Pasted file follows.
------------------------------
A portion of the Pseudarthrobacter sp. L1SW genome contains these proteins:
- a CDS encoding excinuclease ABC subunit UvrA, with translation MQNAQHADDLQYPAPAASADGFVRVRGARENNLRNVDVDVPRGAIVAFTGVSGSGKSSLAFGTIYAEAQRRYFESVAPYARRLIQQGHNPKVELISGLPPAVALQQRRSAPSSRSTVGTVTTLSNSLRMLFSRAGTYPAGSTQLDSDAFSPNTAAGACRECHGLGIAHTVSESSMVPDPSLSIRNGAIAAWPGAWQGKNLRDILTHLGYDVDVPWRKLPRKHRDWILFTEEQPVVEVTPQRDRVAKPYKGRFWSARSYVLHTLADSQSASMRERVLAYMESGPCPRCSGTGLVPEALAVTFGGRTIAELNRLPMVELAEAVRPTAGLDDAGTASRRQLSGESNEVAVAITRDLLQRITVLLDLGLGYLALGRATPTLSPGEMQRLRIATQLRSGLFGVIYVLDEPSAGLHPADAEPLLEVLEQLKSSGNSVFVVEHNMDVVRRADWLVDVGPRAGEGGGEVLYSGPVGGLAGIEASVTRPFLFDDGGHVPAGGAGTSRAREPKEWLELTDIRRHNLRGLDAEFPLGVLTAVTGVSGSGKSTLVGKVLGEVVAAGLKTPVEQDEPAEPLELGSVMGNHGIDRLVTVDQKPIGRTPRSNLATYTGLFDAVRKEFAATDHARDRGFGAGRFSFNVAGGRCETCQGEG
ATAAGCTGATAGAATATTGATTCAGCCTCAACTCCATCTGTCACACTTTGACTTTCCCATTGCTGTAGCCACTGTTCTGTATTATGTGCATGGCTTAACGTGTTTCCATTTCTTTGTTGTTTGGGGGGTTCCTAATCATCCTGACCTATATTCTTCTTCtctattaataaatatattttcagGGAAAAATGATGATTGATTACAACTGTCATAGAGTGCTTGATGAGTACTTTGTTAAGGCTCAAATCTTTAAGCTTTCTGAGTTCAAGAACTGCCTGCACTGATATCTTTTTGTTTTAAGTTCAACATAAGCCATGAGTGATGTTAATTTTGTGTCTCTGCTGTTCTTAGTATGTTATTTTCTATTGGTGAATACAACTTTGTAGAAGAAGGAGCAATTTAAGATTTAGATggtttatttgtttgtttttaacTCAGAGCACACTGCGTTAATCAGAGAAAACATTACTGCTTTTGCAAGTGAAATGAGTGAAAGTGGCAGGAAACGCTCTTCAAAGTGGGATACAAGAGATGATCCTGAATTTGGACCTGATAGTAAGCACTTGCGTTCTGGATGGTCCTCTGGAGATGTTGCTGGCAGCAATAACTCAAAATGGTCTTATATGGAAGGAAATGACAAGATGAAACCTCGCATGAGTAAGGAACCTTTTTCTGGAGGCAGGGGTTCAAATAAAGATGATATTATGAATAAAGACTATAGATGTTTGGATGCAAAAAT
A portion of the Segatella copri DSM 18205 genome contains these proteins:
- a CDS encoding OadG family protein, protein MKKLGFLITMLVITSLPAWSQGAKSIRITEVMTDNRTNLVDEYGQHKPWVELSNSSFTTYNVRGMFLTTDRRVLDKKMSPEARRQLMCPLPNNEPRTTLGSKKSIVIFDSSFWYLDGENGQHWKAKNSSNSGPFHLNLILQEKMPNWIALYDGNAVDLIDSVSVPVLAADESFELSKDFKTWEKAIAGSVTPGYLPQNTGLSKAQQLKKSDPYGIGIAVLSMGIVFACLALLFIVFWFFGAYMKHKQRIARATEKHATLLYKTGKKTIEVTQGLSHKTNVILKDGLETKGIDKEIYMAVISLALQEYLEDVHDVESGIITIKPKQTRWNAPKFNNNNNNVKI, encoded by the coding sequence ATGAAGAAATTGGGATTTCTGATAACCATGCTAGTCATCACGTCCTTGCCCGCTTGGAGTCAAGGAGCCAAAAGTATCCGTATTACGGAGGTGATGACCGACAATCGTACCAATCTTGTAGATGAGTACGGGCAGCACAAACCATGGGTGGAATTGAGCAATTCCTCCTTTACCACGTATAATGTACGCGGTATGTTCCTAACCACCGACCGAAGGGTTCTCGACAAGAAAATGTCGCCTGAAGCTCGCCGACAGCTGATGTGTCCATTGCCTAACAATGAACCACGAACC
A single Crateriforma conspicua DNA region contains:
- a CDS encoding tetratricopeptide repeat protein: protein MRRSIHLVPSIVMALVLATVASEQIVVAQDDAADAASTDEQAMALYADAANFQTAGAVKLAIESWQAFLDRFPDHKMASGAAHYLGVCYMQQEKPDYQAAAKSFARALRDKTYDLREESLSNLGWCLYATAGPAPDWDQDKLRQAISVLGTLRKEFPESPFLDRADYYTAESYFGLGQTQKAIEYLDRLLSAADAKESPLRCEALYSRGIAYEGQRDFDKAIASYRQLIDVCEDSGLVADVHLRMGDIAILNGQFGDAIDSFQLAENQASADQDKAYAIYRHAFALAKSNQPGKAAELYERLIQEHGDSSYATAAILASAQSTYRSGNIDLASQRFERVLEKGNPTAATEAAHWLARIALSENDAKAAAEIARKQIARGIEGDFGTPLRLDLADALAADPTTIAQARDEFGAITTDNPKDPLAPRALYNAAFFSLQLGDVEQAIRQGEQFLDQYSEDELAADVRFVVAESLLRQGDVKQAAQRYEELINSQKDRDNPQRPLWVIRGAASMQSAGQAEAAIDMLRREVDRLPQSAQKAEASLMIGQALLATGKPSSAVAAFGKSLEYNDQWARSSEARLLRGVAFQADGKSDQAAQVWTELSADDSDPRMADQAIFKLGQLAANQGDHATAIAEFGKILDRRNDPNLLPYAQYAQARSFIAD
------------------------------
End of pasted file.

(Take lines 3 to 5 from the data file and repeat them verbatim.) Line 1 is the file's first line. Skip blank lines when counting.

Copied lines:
ATAAGCTGATAGAATATTGATTCAGCCTCAACTCCATCTGTCACACTTTGACTTTCCCATTGCTGTAGCCACTGTTCTGTATTATGTGCATGGCTTAACGTGTTTCCATTTCTTTGTTGTTTGGGGGGTTCCTAATCATCCTGACCTATATTCTTCTTCtctattaataaatatattttcagGGAAAAATGATGATTGATTACAACTGTCATAGAGTGCTTGATGAGTACTTTGTTAAGGCTCAAATCTTTAAGCTTTCTGAGTTCAAGAACTGCCTGCACTGATATCTTTTTGTTTTAAGTTCAACATAAGCCATGAGTGATGTTAATTTTGTGTCTCTGCTGTTCTTAGTATGTTATTTTCTATTGGTGAATACAACTTTGTAGAAGAAGGAGCAATTTAAGATTTAGATggtttatttgtttgtttttaacTCAGAGCACACTGCGTTAATCAGAGAAAACATTACTGCTTTTGCAAGTGAAATGAGTGAAAGTGGCAGGAAACGCTCTTCAAAGTGGGATACAAGAGATGATCCTGAATTTGGACCTGATAGTAAGCACTTGCGTTCTGGATGGTCCTCTGGAGATGTTGCTGGCAGCAATAACTCAAAATGGTCTTATATGGAAGGAAATGACAAGATGAAACCTCGCATGAGTAAGGAACCTTTTTCTGGAGGCAGGGGTTCAAATAAAGATGATATTATGAATAAAGACTATAGATGTTTGGATGCAAAAAT
A portion of the Segatella copri DSM 18205 genome contains these proteins:
- a CDS encoding OadG family protein, protein MKKLGFLITMLVITSLPAWSQGAKSIRITEVMTDNRTNLVDEYGQHKPWVELSNSSFTTYNVRGMFLTTDRRVLDKKMSPEARRQLMCPLPNNEPRTTLGSKKSIVIFDSSFWYLDGENGQHWKAKNSSNSGPFHLNLILQEKMPNWIALYDGNAVDLIDSVSVPVLAADESFELSKDFKTWEKAIAGSVTPGYLPQNTGLSKAQQLKKSDPYGIGIAVLSMGIVFACLALLFIVFWFFGAYMKHKQRIARATEKHATLLYKTGKKTIEVTQGLSHKTNVILKDGLETKGIDKEIYMAVISLALQEYLEDVHDVESGIITIKPKQTRWNAPKFNNNNNNVKI, encoded by the coding sequence ATGAAGAAATTGGGATTTCTGATAACCATGCTAGTCATCACGTCCTTGCCCGCTTGGAGTCAAGGAGCCAAAAGTATCCGTATTACGGAGGTGATGACCGACAATCGTACCAATCTTGTAGATGAGTACGGGCAGCACAAACCATGGGTGGAATTGAGCAATTCCTCCTTTACCACGTATAATGTACGCGGTATGTTCCTAACCACCGACCGAAGGGTTCTCGACAAGAAAATGTCGCCTGAAGCTCGCCGACAGCTGATGTGTCCATTGCCTAACAATGAACCACGAACC